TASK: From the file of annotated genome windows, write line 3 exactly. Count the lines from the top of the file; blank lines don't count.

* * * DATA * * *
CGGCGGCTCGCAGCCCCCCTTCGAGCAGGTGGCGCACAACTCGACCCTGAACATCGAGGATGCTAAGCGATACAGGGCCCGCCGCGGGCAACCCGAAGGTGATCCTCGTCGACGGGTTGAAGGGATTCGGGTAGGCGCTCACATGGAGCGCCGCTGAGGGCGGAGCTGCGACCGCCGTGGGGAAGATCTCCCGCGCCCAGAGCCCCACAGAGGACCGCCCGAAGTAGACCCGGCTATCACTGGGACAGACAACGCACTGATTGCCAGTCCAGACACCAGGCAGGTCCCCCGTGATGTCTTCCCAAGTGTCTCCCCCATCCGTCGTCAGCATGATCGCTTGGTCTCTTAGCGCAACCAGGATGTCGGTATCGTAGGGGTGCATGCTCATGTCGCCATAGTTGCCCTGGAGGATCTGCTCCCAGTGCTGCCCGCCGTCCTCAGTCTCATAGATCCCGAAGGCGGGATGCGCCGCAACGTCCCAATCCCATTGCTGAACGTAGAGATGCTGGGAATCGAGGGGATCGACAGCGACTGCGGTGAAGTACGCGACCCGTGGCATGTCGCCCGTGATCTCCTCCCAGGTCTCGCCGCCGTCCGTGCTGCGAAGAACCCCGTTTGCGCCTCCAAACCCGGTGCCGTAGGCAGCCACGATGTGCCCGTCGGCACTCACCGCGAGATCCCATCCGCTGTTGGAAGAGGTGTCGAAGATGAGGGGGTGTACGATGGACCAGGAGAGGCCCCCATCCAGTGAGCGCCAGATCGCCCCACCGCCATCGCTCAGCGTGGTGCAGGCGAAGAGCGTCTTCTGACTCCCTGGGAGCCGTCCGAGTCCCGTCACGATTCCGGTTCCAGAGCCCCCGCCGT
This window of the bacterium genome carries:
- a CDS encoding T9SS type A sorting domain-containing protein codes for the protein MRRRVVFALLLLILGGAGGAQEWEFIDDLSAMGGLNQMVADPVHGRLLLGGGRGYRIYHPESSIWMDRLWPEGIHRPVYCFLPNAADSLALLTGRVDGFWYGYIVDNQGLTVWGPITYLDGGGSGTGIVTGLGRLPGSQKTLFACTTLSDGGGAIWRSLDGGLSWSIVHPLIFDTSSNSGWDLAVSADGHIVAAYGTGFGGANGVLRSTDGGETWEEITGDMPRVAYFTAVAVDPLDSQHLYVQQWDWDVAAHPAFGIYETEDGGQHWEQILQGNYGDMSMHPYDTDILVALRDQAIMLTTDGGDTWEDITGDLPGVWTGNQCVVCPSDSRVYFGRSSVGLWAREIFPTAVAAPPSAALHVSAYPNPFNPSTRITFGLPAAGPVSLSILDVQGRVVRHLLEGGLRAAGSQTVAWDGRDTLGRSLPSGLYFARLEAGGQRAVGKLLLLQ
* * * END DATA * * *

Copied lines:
- a CDS encoding T9SS type A sorting domain-containing protein codes for the protein MRRRVVFALLLLILGGAGGAQEWEFIDDLSAMGGLNQMVADPVHGRLLLGGGRGYRIYHPESSIWMDRLWPEGIHRPVYCFLPNAADSLALLTGRVDGFWYGYIVDNQGLTVWGPITYLDGGGSGTGIVTGLGRLPGSQKTLFACTTLSDGGGAIWRSLDGGLSWSIVHPLIFDTSSNSGWDLAVSADGHIVAAYGTGFGGANGVLRSTDGGETWEEITGDMPRVAYFTAVAVDPLDSQHLYVQQWDWDVAAHPAFGIYETEDGGQHWEQILQGNYGDMSMHPYDTDILVALRDQAIMLTTDGGDTWEDITGDLPGVWTGNQCVVCPSDSRVYFGRSSVGLWAREIFPTAVAAPPSAALHVSAYPNPFNPSTRITFGLPAAGPVSLSILDVQGRVVRHLLEGGLRAAGSQTVAWDGRDTLGRSLPSGLYFARLEAGGQRAVGKLLLLQ